Washington once again will be watching on Monday to see how far James B. Comey, the F.B.I. director, will go in discussing the sensitive investigation into Russia’s election meddling.
Members of the House Intelligence Committee have summoned Mr. Comey and Adm. Michael S. Rogers, the director of the National Security Agency, as the panel tries to respond to President Trump’s insistence that President Barack Obama had him wiretapped at Trump Tower during the campaign.
The panel — which is leading an investigation into Russia’s efforts to influence the 2016 election — also wants to press Mr. Comey and Admiral Rogers to answer questions about what they have found in the course of the federal investigation into connections between Mr. Trump’s associates and any contacts they may have had with Russia.
Here’s how the hearing may play out:
In the aftermath of Mr. Trump’s Twitter storm three weeks ago in which he accused Mr. Obama of wiretapping him, Mr. Comey pushed senior Justice Department officials to publicly reject Mr. Trump’s claim, since Mr. Comey believed that Mr. Trump had falsely insinuated that the F.B.I. had broken the law. But Justice Department officials declined to go along with his request.
Mr. Comey will be in a tricky spot as he tries to navigate questions about the continuing investigation. In January, Mr. Comey said he “would never comment on investigations — whether we have one or not — in an open forum like this” when asked whether the bureau had investigated links between Mr. Trump’s associates and Russia.
Republican and Democratic lawmakers who have been briefed in classified settings by Mr. Comey have said there is no evidence that Mr. Obama had Mr. Trump wiretapped.
A spokesman for the F.B.I. declined to comment on what Mr. Comey will say on Monday. But our guess is that Mr. Comey will answer the question about the wiretap, saying that it does not exist. Discussing something publicly that doesn’t exist is much easier than talking openly about classified information.
It’s harder to predict how far Mr. Comey will go in discussing other details about the investigation — or if he will even confirm that the F.B.I. is investigating Mr. Trump’s associates.
Mr. Comey has shown a flair for the dramatic and a willingness to be more forthcoming publicly than most government officials. Last July, he held a news conference to announce that the bureau was not recommending charges against Hillary Clinton in connection to her use of a private email account, but he went on at some length about her misdeeds. Democrats have blasted Mr. Comey’s decision, saying it was inappropriate, violated Justice Department guidelines and unfairly maligned Mrs. Clinton.
So far, the bureau has not publicly acknowledged the existence of the investigation into the connections between Mr. Trump’s associates and Russia. Typically, F.B.I. officials do not discuss developing investigations. But at times when the press has reported about an investigation at length, the officials will acknowledge the existence of an inquiry. The panel would like to examine the evidence that the bureau has obtained, but Mr. Comey may tell lawmakers that they cannot see it until his investigation is over.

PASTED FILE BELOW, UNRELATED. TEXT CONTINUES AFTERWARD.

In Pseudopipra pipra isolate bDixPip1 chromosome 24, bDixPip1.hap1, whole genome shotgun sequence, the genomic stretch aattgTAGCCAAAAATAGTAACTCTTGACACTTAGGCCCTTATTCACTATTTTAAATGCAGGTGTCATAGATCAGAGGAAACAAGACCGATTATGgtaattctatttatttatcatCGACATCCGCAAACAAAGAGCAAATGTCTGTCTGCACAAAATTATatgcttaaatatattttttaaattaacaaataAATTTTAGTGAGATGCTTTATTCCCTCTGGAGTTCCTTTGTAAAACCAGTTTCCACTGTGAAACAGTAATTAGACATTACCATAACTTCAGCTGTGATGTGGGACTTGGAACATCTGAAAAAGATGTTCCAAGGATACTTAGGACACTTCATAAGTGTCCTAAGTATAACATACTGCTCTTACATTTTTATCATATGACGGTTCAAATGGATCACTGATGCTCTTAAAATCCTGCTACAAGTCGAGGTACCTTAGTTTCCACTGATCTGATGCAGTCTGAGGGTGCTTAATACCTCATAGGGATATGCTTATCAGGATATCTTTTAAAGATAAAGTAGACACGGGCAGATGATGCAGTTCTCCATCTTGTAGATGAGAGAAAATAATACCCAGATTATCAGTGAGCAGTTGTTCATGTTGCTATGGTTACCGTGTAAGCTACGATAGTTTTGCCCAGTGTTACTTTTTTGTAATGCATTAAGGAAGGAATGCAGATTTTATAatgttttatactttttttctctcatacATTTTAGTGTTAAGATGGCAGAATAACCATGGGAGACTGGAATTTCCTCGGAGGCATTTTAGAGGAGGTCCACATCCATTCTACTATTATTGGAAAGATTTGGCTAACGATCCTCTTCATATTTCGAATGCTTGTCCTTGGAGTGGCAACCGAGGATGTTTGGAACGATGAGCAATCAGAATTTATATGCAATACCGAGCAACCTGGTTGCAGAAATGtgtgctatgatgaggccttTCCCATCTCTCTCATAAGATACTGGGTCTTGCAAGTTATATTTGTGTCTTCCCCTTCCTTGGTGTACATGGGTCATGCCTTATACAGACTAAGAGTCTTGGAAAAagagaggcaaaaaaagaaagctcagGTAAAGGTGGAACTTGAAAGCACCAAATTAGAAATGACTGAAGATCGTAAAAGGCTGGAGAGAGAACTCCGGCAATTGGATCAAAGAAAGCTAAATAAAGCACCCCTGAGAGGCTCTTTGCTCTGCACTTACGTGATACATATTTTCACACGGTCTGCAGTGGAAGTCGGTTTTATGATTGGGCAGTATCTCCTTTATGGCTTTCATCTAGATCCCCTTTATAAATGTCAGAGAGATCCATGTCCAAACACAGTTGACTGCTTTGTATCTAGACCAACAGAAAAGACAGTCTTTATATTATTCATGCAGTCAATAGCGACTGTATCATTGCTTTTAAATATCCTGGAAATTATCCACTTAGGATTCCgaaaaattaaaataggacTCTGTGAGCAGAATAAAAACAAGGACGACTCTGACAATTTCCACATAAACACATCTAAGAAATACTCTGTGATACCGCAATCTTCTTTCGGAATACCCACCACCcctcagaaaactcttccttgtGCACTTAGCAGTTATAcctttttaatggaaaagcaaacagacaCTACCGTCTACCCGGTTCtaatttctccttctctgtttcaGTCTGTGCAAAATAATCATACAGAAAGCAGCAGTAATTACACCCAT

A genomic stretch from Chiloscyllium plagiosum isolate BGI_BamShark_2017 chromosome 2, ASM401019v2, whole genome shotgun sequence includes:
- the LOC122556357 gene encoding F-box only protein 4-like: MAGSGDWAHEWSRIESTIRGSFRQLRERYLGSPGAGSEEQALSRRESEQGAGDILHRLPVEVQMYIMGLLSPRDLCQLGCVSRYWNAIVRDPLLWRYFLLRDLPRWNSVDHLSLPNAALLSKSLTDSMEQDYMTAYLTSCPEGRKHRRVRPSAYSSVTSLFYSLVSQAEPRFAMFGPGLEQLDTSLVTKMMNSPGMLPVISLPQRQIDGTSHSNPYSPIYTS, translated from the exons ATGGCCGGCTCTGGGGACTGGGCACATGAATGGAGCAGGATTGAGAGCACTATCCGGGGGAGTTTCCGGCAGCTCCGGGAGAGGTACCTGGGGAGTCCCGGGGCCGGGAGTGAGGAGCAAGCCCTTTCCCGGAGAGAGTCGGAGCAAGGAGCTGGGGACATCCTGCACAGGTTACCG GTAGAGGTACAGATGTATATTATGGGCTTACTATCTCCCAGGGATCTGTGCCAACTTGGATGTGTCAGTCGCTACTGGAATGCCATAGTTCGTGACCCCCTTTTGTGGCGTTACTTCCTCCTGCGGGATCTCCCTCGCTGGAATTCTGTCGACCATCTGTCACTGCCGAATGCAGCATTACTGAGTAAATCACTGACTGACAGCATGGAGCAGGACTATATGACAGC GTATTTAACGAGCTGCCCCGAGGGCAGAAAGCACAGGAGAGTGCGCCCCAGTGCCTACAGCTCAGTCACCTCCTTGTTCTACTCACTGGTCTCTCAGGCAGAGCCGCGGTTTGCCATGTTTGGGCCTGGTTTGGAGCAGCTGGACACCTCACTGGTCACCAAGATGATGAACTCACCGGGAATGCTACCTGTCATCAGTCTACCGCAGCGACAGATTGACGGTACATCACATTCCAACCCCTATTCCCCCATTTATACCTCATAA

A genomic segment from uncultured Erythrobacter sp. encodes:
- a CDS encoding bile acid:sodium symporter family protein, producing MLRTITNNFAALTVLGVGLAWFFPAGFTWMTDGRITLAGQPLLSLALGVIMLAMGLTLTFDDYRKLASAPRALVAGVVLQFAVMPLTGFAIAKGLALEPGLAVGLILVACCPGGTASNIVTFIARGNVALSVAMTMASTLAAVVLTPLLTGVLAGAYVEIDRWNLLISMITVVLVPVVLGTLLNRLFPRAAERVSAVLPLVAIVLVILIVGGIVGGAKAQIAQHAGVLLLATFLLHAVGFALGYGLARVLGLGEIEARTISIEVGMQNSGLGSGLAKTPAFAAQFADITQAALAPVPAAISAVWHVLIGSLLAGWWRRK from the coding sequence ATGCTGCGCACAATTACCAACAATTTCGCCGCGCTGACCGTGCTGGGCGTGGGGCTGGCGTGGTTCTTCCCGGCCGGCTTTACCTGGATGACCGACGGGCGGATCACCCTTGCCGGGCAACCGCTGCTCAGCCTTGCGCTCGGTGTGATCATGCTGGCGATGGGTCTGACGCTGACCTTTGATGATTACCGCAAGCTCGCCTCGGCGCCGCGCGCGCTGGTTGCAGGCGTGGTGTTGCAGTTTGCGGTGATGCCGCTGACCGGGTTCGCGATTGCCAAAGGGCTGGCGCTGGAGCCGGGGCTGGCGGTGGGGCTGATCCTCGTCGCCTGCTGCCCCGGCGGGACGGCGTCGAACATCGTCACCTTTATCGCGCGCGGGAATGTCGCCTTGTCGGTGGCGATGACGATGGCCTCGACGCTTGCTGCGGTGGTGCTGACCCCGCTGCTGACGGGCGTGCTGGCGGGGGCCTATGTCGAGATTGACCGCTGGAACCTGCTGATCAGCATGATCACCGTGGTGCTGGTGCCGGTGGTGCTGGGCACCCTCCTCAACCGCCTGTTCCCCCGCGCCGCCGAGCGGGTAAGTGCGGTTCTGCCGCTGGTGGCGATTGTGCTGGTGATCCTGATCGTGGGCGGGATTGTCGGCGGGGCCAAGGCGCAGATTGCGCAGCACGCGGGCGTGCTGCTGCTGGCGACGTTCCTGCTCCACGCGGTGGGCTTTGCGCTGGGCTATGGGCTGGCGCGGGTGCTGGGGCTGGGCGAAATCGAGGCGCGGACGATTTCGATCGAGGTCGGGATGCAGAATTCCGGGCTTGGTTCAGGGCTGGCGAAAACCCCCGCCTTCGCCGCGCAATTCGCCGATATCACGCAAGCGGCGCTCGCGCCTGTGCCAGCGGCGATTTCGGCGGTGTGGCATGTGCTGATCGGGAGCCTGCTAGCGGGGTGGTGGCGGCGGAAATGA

If Mr. Comey acknowledges the investigation, it could balloon into a scandal for the still-young Trump administration.
Republicans want Mr. Comey to explain what the F.B.I. is doing to investigate leaks of sensitive national security matters that have surfaced about Mr. Trump’s associates since Election Day. The panel’s chairman, Devin Nunes, Republican of California and an official on the Trump transition team, has said that the panel will focus on the leaks.
“The one crime we know that’s been committed is that one,” Mr. Nunes said on “Fox News Sunday,” referring to the disclosure of classified information. “That is a crime that’s been committed. We don’t know the answer to that. That’s what we’re trying to get to the bottom of. Were there any other names that were unmasked, leaked and leaked out? We just don’t know that yet.”
Riding shotgun next to Mr. Comey will be Admiral Rogers, who, as the head of the N.S.A., oversees the government’s wiretapping programs.
Admiral Rogers may be more reserved in what he says. During the transition, he was a leading candidate to be Mr. Trump’s director of national intelligence, a position that ultimately went to former Senator Dan Coats. Senior national security officials during the Obama administration had recommended that Mr. Obama fire Admiral Rogers, accusing him of poor leadership.
Since Mr. Trump was elected, Mr. Comey has not publicly addressed his decision in late October to inform Congress that the F.B.I. was examining a new trove of emails related to Mrs. Clinton’s private server. Democrats have contended that Mr. Comey’s decision helped cost Mrs. Clinton the election.
Mr. Comey has not publicly addressed the issue, and it’s not clear whether Democratic lawmakers — who want to use the hearing to heighten attention on Mr. Trump’s ties to Russia — will use their time to discuss emails.